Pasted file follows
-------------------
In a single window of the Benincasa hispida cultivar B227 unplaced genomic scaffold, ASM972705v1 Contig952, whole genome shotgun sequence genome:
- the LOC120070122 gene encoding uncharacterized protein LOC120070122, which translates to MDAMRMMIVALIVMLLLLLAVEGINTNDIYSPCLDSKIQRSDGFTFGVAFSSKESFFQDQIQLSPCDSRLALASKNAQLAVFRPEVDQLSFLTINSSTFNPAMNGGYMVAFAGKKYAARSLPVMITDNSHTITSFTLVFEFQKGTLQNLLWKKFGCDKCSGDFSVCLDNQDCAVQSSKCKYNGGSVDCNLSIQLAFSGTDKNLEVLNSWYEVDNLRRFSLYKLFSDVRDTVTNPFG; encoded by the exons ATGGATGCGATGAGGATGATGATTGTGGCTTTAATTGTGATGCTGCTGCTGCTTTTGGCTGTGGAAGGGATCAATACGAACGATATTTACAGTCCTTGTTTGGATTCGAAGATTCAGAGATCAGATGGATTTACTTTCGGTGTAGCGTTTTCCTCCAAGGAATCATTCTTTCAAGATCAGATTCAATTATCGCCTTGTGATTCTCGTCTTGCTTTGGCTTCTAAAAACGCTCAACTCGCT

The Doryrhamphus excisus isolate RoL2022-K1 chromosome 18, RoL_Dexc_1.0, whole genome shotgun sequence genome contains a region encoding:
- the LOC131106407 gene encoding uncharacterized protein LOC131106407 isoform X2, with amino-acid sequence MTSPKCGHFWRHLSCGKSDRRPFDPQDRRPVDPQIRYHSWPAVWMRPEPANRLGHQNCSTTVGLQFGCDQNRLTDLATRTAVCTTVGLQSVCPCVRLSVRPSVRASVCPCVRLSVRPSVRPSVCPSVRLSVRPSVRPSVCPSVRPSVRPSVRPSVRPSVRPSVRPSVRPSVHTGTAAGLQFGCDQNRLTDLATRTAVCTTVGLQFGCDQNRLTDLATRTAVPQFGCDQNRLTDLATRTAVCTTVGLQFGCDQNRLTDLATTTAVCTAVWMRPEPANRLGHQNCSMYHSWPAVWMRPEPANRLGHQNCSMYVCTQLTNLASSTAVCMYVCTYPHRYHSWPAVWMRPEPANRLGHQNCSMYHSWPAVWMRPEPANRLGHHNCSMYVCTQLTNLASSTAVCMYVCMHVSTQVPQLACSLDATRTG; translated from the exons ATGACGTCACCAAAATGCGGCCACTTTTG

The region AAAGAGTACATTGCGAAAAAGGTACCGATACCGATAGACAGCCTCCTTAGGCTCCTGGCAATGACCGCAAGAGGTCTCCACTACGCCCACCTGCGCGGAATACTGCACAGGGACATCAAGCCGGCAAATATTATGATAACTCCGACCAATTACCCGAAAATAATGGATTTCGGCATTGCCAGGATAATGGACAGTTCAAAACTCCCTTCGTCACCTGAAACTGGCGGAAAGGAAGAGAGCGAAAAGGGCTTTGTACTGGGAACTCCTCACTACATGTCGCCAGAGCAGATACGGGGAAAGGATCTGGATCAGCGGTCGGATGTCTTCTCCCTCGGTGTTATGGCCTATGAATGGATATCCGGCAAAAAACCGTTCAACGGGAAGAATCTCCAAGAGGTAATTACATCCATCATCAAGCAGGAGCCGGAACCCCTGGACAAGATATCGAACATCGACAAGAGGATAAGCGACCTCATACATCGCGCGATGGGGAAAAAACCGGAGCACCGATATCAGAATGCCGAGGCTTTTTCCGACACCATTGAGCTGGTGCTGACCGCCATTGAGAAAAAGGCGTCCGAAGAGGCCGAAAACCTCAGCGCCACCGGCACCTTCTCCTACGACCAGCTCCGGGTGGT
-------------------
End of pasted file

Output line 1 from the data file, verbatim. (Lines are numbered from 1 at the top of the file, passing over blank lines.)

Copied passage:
In a single window of the Benincasa hispida cultivar B227 unplaced genomic scaffold, ASM972705v1 Contig952, whole genome shotgun sequence genome: